Thursday, March 1, 2018


The Kilbanes (Music, Lyrics & Book)

Kate Kilbane & Lila Blue
In the beginning, everything looks and sounds like a rock concert in an intimate space where audience members tiered on either side of the stage will sit on cushions and sip wine from the bar nearby.  Two women, one straddling a bass guitar, face each other and begin singing a somewhat strange but melodically mesmerizing song entitled “Hollow Bone,” with three band members in the background backing them up on keyboard, electric guitar, and percussion.  Slowly -- like the peeling off of light gauze cloth on some precious object underneath -- a story begins to emerge from occasional narrative and a couple more songs.  As the evening progresses, the magnetic powers of the music and the increasingly intriguing, beguiling story combine with incredible lighting and projections to enrapture an audience clearly hanging onto each note and line of the unfolding story.  After several years in development and winning along the way awards for the concert-only version, Weightless receives its impressive, innovative world premiere at Z Space, in co-production with Piece by Piece Productions.

Kate Kilbane and Dan Moses – the wife/husband team better known as just The Kilbanes – are both authors and composers of what they are touting as a “new rock opera;” but as we the audience witness in this electrifying evening, this is a new work that defies being categorized into any one genre.  The music is sometimes hard, pulsating rock but often ventures into sounds of Appalachia, folk, or New Age Indie.  The story has roots ancient and haunting, coming from one part of Ovid’s colossal Metamorphosis, a tale about two sisters – Procne and Philomela – who in the Greek version are separated, tormented by an evil god, and willing to risk all to reunite.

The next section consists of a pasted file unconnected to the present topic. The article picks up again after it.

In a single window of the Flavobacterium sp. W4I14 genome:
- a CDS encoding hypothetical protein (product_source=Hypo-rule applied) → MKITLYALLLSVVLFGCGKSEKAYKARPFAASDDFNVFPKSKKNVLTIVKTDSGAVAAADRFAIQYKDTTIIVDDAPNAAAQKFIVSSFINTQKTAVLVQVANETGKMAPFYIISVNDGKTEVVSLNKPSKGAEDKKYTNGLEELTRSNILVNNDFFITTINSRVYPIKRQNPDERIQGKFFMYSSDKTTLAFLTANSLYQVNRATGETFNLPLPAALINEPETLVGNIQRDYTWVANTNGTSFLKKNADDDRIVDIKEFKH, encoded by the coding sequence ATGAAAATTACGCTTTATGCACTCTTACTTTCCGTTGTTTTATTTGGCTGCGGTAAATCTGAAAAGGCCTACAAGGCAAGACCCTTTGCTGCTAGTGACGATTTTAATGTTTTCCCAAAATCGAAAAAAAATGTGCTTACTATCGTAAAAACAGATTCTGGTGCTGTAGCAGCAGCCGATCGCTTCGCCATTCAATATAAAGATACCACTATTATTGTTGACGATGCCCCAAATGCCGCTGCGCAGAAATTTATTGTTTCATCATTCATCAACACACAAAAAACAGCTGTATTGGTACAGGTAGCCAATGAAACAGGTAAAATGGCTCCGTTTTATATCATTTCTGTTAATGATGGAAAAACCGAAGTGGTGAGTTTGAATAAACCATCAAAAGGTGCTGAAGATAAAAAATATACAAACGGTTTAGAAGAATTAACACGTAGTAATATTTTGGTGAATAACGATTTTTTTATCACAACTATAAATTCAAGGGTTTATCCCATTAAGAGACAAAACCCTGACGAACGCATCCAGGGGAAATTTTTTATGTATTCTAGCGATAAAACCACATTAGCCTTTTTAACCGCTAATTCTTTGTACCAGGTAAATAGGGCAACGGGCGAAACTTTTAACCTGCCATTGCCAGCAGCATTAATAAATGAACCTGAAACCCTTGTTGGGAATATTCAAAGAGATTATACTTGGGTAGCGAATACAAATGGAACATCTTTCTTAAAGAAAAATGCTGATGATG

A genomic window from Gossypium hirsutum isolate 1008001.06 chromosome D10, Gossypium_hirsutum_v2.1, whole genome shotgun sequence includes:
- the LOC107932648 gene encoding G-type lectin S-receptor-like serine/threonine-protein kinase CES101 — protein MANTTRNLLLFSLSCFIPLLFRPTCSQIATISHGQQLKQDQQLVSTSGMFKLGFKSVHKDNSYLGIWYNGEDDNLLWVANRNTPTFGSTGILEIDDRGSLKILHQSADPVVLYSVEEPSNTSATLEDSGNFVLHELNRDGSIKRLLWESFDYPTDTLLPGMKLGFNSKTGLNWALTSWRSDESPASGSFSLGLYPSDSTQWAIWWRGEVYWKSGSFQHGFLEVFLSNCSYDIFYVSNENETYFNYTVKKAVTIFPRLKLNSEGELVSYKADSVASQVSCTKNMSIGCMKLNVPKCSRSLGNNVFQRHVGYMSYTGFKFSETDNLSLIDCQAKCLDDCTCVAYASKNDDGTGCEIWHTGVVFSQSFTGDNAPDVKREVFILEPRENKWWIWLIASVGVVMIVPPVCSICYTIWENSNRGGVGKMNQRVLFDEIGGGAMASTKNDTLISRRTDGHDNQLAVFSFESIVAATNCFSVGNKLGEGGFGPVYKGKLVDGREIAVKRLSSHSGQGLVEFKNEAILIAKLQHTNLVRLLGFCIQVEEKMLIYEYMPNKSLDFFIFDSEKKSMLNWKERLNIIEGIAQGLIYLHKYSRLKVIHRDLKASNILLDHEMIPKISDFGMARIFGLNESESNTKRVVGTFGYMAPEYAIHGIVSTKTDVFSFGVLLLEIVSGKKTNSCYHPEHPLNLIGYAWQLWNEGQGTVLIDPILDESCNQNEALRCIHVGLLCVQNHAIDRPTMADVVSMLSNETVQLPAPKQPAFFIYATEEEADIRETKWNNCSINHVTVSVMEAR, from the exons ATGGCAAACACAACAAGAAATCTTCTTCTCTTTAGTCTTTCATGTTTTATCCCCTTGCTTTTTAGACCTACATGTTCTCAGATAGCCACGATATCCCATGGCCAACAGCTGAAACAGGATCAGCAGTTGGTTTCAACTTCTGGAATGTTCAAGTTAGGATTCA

Taking that story as a beginning point, The Kilbanes have created a mythical, dreamlike Weightless that is timeless, mystical, sad, and triumphant.  And in their tale, there is a not a malevolent God but one who observes the story’s unfolding, providing both witty and wise commentary to us as her captured audience.

Weightless opens with the sisters singing to each other what are nothing short of love songs.  In “Breath and Your Bones,” their voices sing in such close harmony that notes touch up against each other even as they move closer to where their faces are only inches apart.  The lyrical melodies are almost other-worldly as they sing, “Your breath and your bones, your heart is my home, wherever I roam.”  The song merges into “whoa-oo-aa” rounds of tightly wrapped threads that will become a recurring method common to the Kilbanes hypnotic songs as their rock opera progresses.  Both Kate Kilbane as Procne and Lila Blue as Philomela offer voices that blend seamlessly when in duets and stand as individual, memorable signatures when singing solo.

Lila Blue & Josh Pollock